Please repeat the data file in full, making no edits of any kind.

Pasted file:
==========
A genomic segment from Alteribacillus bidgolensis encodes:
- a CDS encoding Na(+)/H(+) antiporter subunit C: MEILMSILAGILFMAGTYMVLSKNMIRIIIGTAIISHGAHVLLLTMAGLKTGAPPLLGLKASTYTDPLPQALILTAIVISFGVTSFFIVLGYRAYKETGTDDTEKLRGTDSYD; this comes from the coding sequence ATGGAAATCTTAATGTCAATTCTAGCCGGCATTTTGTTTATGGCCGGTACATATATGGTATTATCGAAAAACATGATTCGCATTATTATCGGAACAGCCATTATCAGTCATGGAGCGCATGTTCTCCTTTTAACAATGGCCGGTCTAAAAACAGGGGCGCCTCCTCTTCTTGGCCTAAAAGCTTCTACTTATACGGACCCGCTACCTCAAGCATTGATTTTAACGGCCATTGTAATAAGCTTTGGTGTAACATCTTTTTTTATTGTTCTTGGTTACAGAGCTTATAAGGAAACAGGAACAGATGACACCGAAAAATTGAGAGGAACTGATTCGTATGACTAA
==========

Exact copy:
A genomic segment from Alteribacillus bidgolensis encodes:
- a CDS encoding Na(+)/H(+) antiporter subunit C: MEILMSILAGILFMAGTYMVLSKNMIRIIIGTAIISHGAHVLLLTMAGLKTGAPPLLGLKASTYTDPLPQALILTAIVISFGVTSFFIVLGYRAYKETGTDDTEKLRGTDSYD; this comes from the coding sequence ATGGAAATCTTAATGTCAATTCTAGCCGGCATTTTGTTTATGGCCGGTACATATATGGTATTATCGAAAAACATGATTCGCATTATTATCGGAACAGCCATTATCAGTCATGGAGCGCATGTTCTCCTTTTAACAATGGCCGGTCTAAAAACAGGGGCGCCTCCTCTTCTTGGCCTAAAAGCTTCTACTTATACGGACCCGCTACCTCAAGCATTGATTTTAACGGCCATTGTAATAAGCTTTGGTGTAACATCTTTTTTTATTGTTCTTGGTTACAGAGCTTATAAGGAAACAGGAACAGATGACACCGAAAAATTGAGAGGAACTGATTCGTATGACTAA